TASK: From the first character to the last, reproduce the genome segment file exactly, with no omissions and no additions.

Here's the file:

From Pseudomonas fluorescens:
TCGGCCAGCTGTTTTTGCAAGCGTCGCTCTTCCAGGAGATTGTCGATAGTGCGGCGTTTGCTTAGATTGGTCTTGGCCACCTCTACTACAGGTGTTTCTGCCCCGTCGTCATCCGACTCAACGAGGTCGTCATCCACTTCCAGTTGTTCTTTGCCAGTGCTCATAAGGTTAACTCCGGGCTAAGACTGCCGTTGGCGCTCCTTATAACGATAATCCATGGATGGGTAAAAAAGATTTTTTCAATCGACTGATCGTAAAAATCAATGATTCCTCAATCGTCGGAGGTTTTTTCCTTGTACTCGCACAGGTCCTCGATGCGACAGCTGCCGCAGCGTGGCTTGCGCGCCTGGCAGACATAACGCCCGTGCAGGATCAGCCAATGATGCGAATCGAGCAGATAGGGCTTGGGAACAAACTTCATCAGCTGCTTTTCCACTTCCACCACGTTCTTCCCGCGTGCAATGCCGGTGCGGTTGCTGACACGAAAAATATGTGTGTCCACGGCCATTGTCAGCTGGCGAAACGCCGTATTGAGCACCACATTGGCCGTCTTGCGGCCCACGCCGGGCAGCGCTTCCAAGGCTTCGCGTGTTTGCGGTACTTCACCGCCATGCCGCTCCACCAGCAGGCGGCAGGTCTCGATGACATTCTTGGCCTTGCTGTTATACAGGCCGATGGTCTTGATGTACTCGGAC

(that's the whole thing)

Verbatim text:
From Pseudomonas fluorescens:
TCGGCCAGCTGTTTTTGCAAGCGTCGCTCTTCCAGGAGATTGTCGATAGTGCGGCGTTTGCTTAGATTGGTCTTGGCCACCTCTACTACAGGTGTTTCTGCCCCGTCGTCATCCGACTCAACGAGGTCGTCATCCACTTCCAGTTGTTCTTTGCCAGTGCTCATAAGGTTAACTCCGGGCTAAGACTGCCGTTGGCGCTCCTTATAACGATAATCCATGGATGGGTAAAAAAGATTTTTTCAATCGACTGATCGTAAAAATCAATGATTCCTCAATCGTCGGAGGTTTTTTCCTTGTACTCGCACAGGTCCTCGATGCGACAGCTGCCGCAGCGTGGCTTGCGCGCCTGGCAGACATAACGCCCGTGCAGGATCAGCCAATGATGCGAATCGAGCAGATAGGGCTTGGGAACAAACTTCATCAGCTGCTTTTCCACTTCCACCACGTTCTTCCCGCGTGCAATGCCGGTGCGGTTGCTGACACGAAAAATATGTGTGTCCACGGCCATTGTCAGCTGGCGAAACGCCGTATTGAGCACCACATTGGCCGTCTTGCGGCCCACGCCGGGCAGCGCTTCCAAGGCTTCGCGTGTTTGCGGTACTTCACCGCCATGCCGCTCCACCAGCAGGCGGCAGGTCTCGATGACATTCTTGGCCTTGCTGTTATACAGGCCGATGGTCTTGATGTACTCGGAC